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a used car dealership and you start with your lowest offer and you negotiate someplace in the middle and i don't think that ted cruz because a smart enough guy to know that when he was going to trying to negotiate the price of the car after he has bought the car and drove it off the lot three years ago cole i think the g.o.p. i think they're imploding from within and this is just another clear example of that i mean there's a lot of defy stiffness within the g.o.p. right now ted cruz is basically trying to score brownie points for a possible presidential run. and he's trying to basically just energize the further you know the extreme of the base right any second that's so mr hartman there you are in favor of contract you buy a lemon you take it off the lot and you can't come back and complain about it is that what you're born into that i was not i was right on with whining about it but there is a process for a complete a significant number of the american people do not like the wall i want the lower you know and i asked you don't you know you're dragging the car dealer down to the
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bar where he's having dinner with his wife and complain about you're not over there and you know the state of the union address and upbraid the supreme court because they were disagreeing with you it was a change the chart leaders ok the more of united big picture on the left of the bridge. it was a. very hard to take a. long line have you ever had sex with her make her look.
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like. look. for the. balcony scene story doesn't make it news you saw no puff pieces tom clancy thank you. think. i would rather ask questions to people in positions of power instead of speaking on their behalf and that's why you can find my show larry king now right here on our t.v. question for. back
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to today's big picture rumble with kyle peterson nicole williams and horace cooper and let's get back to it. the debt ceiling this this is a very interesting congress is going to have to raise the u.s. debt ceiling back to over seventy and that the federal government is going to start defaulting on its financial obligations now just to be clear what this means is not that more money has been appropriated to beans to be spent what it means is that the government is going to be able to pay for the six trillion dollars for the wars that george bush started for the two trillion dollars for the tax cuts that george bush put for the for the other costs associated with the great recession for as a consequence of thirty two years of reaganomics and these bills have to be paid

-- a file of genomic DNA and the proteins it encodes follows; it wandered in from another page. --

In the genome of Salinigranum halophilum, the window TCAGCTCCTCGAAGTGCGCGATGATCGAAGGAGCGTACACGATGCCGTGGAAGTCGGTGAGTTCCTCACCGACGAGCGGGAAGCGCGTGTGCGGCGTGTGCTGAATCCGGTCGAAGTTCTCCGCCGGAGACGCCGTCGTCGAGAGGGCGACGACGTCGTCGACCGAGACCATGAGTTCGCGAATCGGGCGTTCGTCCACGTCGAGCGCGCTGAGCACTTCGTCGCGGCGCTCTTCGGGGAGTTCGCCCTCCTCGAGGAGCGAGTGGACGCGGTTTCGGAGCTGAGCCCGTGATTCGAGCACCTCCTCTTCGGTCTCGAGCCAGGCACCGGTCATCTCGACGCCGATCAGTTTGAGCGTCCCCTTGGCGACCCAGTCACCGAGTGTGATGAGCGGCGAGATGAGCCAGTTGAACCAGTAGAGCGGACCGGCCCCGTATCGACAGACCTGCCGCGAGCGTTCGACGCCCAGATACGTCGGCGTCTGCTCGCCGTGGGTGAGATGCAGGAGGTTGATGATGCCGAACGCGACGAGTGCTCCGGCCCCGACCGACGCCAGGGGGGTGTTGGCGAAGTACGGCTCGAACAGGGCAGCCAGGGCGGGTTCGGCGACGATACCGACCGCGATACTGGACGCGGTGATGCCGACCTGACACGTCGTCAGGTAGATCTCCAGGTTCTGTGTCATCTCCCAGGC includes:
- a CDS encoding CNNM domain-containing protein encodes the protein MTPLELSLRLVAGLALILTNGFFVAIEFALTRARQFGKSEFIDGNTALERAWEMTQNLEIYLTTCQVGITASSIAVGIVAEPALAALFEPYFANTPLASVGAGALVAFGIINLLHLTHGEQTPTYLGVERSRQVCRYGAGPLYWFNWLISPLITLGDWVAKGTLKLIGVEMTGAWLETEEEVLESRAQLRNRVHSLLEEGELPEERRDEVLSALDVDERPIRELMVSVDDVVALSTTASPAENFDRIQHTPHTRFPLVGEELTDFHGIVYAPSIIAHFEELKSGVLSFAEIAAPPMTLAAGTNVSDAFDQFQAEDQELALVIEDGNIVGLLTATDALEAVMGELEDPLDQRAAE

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and the simply authorize the government to pay them and the treasury department they released a report on thursday is going to default might prove catastrophic and could potentially result in a financial crisis that of course that would. in a financial crisis and recession that could echo the events of two thousand and eight or worse so now the fourteenth amendment option the white house has taken off the table which i think is kind of dumb but but it would cause a constitutional crisis there's no doubt about that it would also certainly lead to an impeachment proceeding no doubt about that so where are we at with all of this kyl well i don't think i don't think that default is going to happen i think the process is working i think this is the how the game of politics is played it's like a chess you try to maneuver your opponent into an undesirable so this is this is this is not chicken it's just they're maneuvering obama do none of the position and they're trying to get what they want to be a conflict of visions in this country there are two parties who have very different their sights other very different futures and this is where that is half that out
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apple pro that horace i've been saying. for a couple of days now that i think that what we're seeing is the the existential battle being played out here if all. the reason that the democrats or the republicans are willing to go to the mattresses they're willing to shed blood literally over obamacare is because if obamacare succeeds then it demonstrates that government actually does work and if people conclude that government actually does work then they might elect people who would say yes we believe government does work so we're going to regulate the coke refineries we're going to regulate the billionaire banks and banks and the people who are funding the tea party are going to find that they're not as profitable as they used to be you and i talk about this all the time and this is religion for you guys you don't look at the facts every single nation that's modern every social democracy is recognizing the failure of having government run health care they're privatizing we they're cutting people off on trees wesen and women norway just announced with their recent elections